Fluctuations in the fabric of space-time, known as gravitational waves, can give us an idea of the moment time began, the Big Bang.
Gravitational waves are wavelets that travel at the speed of light in the fabric of space-time and are produced by incredibly violent events.
Researchers at Princeton believe that gravitational waves from the early universe may have affected the stars whose light we can see on Earth today.
The finding could offer scientists a new way to understand the early moments of the universe.
Since 2015, scientists have made it possible thanks to detectors on Earth, including the Laser Interferometer Gravitational-Wave Observatory (LIGO).
The LIGO project uses lasers to measure small changes in the length of a tunnel to measure gravitational waves.
Gravitational waves, first predicted by Albert Einstein in 1916 as a result of his theory of relativity, are distortions in space-time caused by the motion of very dense objects.
By learning how these fluctuations in the fabric of the universe flow through gas between planets and galaxies, the researchers say they can better understand the state of the cosmos shortly after the Big Bang.
“We can’t see the first universe directly, but maybe indirectly if we look at how gravitational waves at that time affected matter and radiation,” says Deepen Garg, a graduate student in the Princeton Plasma Physics Program. We can observe today.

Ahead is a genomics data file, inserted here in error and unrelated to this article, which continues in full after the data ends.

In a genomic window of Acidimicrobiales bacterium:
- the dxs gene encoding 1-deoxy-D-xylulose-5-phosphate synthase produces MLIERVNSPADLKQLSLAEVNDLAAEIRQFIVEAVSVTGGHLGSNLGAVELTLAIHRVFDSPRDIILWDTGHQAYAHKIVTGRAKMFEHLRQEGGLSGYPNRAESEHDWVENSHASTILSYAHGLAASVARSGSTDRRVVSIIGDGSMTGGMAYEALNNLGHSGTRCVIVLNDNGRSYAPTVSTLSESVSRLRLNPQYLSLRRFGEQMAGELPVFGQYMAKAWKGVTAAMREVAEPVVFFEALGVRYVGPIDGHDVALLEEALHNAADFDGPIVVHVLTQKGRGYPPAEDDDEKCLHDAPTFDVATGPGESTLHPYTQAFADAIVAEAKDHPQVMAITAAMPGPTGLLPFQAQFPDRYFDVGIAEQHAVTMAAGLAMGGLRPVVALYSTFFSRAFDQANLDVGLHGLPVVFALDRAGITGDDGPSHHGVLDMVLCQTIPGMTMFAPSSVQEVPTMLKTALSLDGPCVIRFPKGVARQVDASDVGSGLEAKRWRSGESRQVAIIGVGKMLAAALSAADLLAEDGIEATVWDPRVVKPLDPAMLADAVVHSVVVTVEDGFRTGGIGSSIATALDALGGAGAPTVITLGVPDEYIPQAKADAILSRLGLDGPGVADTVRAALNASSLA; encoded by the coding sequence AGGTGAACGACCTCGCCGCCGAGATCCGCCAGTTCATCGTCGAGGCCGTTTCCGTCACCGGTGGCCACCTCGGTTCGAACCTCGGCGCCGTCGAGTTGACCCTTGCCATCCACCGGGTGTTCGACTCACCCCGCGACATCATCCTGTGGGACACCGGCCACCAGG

Garg adapted this technique from their research into fusion energy, the process that powers the sun and stars that scientists are developing to generate electricity on Earth without emitting greenhouse gases or producing long-lived radioactive waste.
Fusion scientists calculate how electromagnetic waves move through plasma, the soup of electrons and atomic nuclei that feeds fusion facilities known as tokamaks and stargazers.
It turned out that this process resembles the movement of gravitational waves through matter.
“We basically put plasma wave machines to work on a gravitational wave problem,” Garg said.
Garg created formulas that could theoretically direct gravitational waves to reveal hidden features about celestial bodies like stars many light-years away.
As waves flow through matter, they create light whose properties depend on the density of matter.
A physicist could analyze this light and discover the properties of a star millions of light-years away.
The technique could also lead to discoveries about neutron stars and black holes colliding with the extremely dense remnants of stellar death.
It could even potentially provide insight into what happened during the Big Bang and in the early moments of our universe.
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